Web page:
I was feeling agitated.
Nothing had happened that warranted what I was feeling. It was a pretty day outside, and there wasn’t much on my To Do list. I’d spent the night before out at a concert at the Hollywood Bowl. I was home by midnight and had slept well. My girlfriend was in a great mood, making a smoothie and singing in the kitchen.
But I wasn’t even out of bed yet and I was frustrated at the day.
Over the years, I’ve gotten to know this feeling well.
When I was younger, I struggled to pinpoint the root. All of a sudden, I’d find myself in a terrible mood — and would often look to other people or certain situations to place blame. I’d say that I was aggravated because someone had done something to me.
Eventually I learned my frustrations stemmed from me not giving enough to myself.
When I left my girlfriend’s apartment and made it home, the first thing I did was sit down with my journal. I’ve been keeping journals since 2011. Sometimes I’m consistent. Sometimes, weeks go by without a single entry. My first sentence back always echoes the same refrain: “Well, it’s been a while since I journaled.”
And then I begin.
At first, everything that came out sounded like blame.
Especially when it’s been a while since the “piss pot” has been emptied, the first few paragraphs always sound like a pissed off teenager. There’s a lot of rambling, a lot of pointing fingers and avoiding the mirror. That’s just part of the process, and being okay with accepting that less-than-ideal portrait of yourself is the first step toward self understanding.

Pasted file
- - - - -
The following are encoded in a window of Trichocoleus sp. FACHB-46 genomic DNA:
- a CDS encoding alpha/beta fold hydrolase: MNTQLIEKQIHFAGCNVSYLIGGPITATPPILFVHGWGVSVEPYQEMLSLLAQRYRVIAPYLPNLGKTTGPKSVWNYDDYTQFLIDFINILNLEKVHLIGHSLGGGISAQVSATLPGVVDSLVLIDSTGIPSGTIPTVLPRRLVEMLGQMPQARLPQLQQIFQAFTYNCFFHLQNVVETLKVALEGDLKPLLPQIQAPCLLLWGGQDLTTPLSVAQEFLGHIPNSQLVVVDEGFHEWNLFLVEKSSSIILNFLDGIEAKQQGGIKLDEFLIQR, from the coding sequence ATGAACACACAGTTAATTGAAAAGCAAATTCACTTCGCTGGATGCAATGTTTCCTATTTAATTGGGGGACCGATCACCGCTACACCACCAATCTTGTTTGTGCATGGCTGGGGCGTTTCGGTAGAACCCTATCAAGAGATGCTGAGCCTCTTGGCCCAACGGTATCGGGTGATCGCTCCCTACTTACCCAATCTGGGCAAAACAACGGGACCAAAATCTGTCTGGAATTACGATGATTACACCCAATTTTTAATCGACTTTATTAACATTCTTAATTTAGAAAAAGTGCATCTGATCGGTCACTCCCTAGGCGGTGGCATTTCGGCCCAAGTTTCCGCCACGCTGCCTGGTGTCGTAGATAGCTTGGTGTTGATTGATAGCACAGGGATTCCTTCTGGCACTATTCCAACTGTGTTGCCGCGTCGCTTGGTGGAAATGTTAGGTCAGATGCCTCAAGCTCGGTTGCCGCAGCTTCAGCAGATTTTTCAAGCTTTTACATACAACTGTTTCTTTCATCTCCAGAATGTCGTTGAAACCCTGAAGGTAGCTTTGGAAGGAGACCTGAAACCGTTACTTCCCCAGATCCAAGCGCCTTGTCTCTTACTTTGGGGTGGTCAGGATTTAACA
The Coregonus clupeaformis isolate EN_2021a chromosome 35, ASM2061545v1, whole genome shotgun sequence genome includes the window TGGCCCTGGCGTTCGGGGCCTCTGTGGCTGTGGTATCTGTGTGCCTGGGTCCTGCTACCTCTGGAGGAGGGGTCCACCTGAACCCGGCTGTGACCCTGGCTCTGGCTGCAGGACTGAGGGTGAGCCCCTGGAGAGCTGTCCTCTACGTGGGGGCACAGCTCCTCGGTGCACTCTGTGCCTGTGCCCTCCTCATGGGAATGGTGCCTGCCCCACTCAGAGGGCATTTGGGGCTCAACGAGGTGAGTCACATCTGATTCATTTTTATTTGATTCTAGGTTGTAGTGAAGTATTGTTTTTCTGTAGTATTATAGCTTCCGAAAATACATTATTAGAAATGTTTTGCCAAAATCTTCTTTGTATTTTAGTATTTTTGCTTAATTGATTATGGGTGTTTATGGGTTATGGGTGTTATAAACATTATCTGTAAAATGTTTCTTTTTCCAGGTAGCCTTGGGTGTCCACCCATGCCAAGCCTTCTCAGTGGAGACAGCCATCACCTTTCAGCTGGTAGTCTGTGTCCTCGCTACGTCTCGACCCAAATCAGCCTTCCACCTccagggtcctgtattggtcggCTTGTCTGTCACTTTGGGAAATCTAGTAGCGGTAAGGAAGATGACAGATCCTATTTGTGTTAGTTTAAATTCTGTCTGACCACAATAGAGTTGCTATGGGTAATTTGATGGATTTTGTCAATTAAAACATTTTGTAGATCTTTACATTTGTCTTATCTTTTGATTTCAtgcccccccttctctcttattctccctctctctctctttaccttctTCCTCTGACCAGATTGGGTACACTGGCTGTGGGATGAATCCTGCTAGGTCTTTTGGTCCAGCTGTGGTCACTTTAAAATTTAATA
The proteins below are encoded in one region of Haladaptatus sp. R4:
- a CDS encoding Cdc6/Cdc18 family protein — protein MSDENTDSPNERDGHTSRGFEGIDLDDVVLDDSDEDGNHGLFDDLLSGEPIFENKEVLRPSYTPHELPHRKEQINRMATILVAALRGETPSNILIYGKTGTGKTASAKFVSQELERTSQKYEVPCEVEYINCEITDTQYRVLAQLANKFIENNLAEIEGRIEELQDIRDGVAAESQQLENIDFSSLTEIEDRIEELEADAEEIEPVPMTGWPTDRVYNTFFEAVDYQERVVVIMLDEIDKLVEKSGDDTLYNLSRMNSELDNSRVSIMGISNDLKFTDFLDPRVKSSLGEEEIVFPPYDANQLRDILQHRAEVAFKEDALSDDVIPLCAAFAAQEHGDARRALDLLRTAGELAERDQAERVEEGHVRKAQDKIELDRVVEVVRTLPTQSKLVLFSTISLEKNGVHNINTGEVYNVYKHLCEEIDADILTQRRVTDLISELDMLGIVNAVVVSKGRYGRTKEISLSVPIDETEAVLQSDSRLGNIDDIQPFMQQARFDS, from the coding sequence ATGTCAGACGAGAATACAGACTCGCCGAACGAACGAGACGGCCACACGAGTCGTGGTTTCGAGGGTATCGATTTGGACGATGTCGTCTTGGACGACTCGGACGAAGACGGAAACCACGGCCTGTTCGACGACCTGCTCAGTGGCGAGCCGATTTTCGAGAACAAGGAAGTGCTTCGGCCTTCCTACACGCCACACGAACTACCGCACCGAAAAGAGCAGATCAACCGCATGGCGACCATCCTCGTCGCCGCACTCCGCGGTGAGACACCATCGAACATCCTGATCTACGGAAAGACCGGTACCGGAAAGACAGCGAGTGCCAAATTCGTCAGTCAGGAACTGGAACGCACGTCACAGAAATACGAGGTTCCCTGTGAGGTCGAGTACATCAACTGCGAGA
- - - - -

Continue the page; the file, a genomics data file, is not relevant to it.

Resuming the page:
A page later is when I started to get to the good stuff. I could hear the tone of my writing shift from angry teenager to reflective adult. I started examining the past two weeks, and how little time I’ve had to myself. How I’d been traveling, and traveling some more, and then came back to a crazy work week. How I couldn’t remember the last time I’d been to the gym. How I’d fallen out of practice with morning meditations. How I’d been constantly in output mode, with very little time spent reading or reflecting or journaling. How I’d been catering to everyone else instead of taking a minute to take care of myself.
A few pages and 30 minutes later, I let out a deep sigh.
I felt significantly better.
For some people, this process doesn’t work. Either they’ve tried it and never found it helpful, or they’ve never given it much of a shot. But for me, the journaling process is essential — not only to my growth as a writer, but my journey as a human being. Without journaling, I feel as though I am a surfer caught in the undertow, my board broken and floating far out of reach.
After I’ve journaled, the entire ocean changes shape to calm. I feel at ease again.